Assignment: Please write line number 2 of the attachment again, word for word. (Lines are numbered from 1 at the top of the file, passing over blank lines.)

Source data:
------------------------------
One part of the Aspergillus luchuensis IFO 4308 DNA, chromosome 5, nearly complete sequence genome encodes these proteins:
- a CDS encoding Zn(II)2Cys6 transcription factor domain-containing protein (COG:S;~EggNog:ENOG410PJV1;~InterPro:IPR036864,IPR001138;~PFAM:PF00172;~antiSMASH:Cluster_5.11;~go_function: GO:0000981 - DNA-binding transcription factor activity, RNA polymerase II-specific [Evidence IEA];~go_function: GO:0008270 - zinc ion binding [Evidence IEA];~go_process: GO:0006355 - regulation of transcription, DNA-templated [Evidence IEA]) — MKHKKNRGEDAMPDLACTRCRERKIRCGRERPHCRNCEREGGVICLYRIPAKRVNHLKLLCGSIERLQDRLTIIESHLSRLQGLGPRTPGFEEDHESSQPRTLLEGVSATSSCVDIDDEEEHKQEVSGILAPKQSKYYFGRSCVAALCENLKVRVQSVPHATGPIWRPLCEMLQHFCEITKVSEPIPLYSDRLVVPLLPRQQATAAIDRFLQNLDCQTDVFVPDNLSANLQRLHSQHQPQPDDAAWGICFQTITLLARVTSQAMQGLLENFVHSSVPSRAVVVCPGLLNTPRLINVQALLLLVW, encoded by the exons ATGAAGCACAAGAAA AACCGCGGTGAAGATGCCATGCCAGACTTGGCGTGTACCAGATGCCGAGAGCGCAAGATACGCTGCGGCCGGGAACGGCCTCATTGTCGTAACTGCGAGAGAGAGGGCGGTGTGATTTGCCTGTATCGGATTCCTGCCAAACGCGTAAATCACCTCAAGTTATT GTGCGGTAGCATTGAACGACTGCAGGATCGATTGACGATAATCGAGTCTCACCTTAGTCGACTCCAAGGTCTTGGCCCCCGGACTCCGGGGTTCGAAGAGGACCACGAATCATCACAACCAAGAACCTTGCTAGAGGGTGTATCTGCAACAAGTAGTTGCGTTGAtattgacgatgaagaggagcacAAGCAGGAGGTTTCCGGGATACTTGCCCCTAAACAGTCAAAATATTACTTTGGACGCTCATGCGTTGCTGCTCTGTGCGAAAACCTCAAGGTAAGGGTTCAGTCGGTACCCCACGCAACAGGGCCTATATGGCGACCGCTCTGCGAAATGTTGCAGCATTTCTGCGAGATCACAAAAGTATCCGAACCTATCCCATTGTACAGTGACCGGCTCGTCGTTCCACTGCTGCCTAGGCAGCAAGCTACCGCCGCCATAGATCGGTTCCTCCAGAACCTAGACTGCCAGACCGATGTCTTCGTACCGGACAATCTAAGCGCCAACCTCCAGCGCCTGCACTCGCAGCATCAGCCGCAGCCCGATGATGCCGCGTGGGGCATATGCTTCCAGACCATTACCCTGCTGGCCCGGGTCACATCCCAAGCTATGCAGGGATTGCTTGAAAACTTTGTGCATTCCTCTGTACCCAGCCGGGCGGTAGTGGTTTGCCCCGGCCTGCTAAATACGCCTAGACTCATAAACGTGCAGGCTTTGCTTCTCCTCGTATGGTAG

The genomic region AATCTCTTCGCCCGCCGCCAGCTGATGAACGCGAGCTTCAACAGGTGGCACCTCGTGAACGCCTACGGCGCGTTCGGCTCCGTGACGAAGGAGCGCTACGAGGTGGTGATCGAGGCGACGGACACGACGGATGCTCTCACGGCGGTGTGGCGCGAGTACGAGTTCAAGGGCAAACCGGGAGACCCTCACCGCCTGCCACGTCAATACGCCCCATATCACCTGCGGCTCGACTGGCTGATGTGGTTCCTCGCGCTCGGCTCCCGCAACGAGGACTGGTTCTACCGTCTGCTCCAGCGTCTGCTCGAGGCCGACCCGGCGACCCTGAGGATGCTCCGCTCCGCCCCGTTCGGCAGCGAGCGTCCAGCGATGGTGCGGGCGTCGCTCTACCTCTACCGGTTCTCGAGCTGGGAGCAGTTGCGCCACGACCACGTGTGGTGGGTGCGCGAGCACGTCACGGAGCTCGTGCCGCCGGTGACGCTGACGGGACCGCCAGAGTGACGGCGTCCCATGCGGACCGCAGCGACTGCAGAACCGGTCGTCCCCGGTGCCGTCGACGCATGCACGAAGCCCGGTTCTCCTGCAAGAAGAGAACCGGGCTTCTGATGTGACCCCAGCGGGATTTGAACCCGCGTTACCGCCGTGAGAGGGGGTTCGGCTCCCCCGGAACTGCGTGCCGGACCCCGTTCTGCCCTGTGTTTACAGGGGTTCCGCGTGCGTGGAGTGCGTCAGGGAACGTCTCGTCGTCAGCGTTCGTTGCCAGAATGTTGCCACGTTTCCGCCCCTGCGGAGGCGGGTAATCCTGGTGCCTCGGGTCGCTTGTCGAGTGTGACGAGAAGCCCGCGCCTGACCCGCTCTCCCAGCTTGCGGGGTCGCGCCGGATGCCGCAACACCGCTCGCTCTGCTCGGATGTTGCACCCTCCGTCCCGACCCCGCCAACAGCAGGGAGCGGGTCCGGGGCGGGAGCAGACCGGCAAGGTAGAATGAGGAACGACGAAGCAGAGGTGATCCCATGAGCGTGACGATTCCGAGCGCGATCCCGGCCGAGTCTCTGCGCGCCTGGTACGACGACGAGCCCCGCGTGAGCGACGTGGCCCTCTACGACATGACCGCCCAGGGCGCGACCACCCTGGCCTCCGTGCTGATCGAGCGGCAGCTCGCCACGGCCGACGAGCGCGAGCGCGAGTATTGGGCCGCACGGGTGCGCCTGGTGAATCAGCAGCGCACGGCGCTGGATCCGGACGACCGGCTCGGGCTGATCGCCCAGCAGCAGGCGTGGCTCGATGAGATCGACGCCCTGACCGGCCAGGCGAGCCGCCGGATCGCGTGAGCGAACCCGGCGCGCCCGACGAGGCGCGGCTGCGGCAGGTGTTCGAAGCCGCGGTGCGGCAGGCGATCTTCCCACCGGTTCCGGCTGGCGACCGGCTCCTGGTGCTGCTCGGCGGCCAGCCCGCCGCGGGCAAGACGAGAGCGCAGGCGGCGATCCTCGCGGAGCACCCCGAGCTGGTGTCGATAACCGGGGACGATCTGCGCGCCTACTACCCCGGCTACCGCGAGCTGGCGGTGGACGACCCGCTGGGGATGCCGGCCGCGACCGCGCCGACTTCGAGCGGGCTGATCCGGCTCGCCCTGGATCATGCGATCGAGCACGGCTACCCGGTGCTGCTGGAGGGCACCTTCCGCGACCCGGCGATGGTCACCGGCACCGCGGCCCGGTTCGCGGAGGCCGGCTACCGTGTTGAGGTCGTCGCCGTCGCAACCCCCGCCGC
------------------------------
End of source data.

- a CDS encoding Zn(II)2Cys6 transcription factor domain-containing protein (COG:S;~EggNog:ENOG410PJV1;~InterPro:IPR036864,IPR001138;~PFAM:PF00172;~antiSMASH:Cluster_5.11;~go_function: GO:0000981 - DNA-binding transcription factor activity, RNA polymerase II-specific [Evidence IEA];~go_function: GO:0008270 - zinc ion binding [Evidence IEA];~go_process: GO:0006355 - regulation of transcription, DNA-templated [Evidence IEA]) — MKHKKNRGEDAMPDLACTRCRERKIRCGRERPHCRNCEREGGVICLYRIPAKRVNHLKLLCGSIERLQDRLTIIESHLSRLQGLGPRTPGFEEDHESSQPRTLLEGVSATSSCVDIDDEEEHKQEVSGILAPKQSKYYFGRSCVAALCENLKVRVQSVPHATGPIWRPLCEMLQHFCEITKVSEPIPLYSDRLVVPLLPRQQATAAIDRFLQNLDCQTDVFVPDNLSANLQRLHSQHQPQPDDAAWGICFQTITLLARVTSQAMQGLLENFVHSSVPSRAVVVCPGLLNTPRLINVQALLLLVW, encoded by the exons ATGAAGCACAAGAAA AACCGCGGTGAAGATGCCATGCCAGACTTGGCGTGTACCAGATGCCGAGAGCGCAAGATACGCTGCGGCCGGGAACGGCCTCATTGTCGTAACTGCGAGAGAGAGGGCGGTGTGATTTGCCTGTATCGGATTCCTGCCAAACGCGTAAATCACCTCAAGTTATT GTGCGGTAGCATTGAACGACTGCAGGATCGATTGACGATAATCGAGTCTCACCTTAGTCGACTCCAAGGTCTTGGCCCCCGGACTCCGGGGTTCGAAGAGGACCACGAATCATCACAACCAAGAACCTTGCTAGAGGGTGTATCTGCAACAAGTAGTTGCGTTGAtattgacgatgaagaggagcacAAGCAGGAGGTTTCCGGGATACTTGCCCCTAAACAGTCAAAATATTACTTTGGACGCTCATGCGTTGCTGCTCTGTGCGAAAACCTCAAGGTAAGGGTTCAGTCGGTACCCCACGCAACAGGGCCTATATGGCGACCGCTCTGCGAAATGTTGCAGCATTTCTGCGAGATCACAAAAGTATCCGAACCTATCCCATTGTACAGTGACCGGCTCGTCGTTCCACTGCTGCCTAGGCAGCAAGCTACCGCCGCCATAGATCGGTTCCTCCAGAACCTAGACTGCCAGACCGATGTCTTCGTACCGGACAATCTAAGCGCCAACCTCCAGCGCCTGCACTCGCAGCATCAGCCGCAGCCCGATGATGCCGCGTGGGGCATATGCTTCCAGACCATTACCCTGCTGGCCCGGGTCACATCCCAAGCTATGCAGGGATTGCTTGAAAACTTTGTGCATTCCTCTGTACCCAGCCGGGCGGTAGTGGTTTGCCCCGGCCTGCTAAATACGCCTAGACTCATAAACGTGCAGGCTTTGCTTCTCCTCGTATGGTAG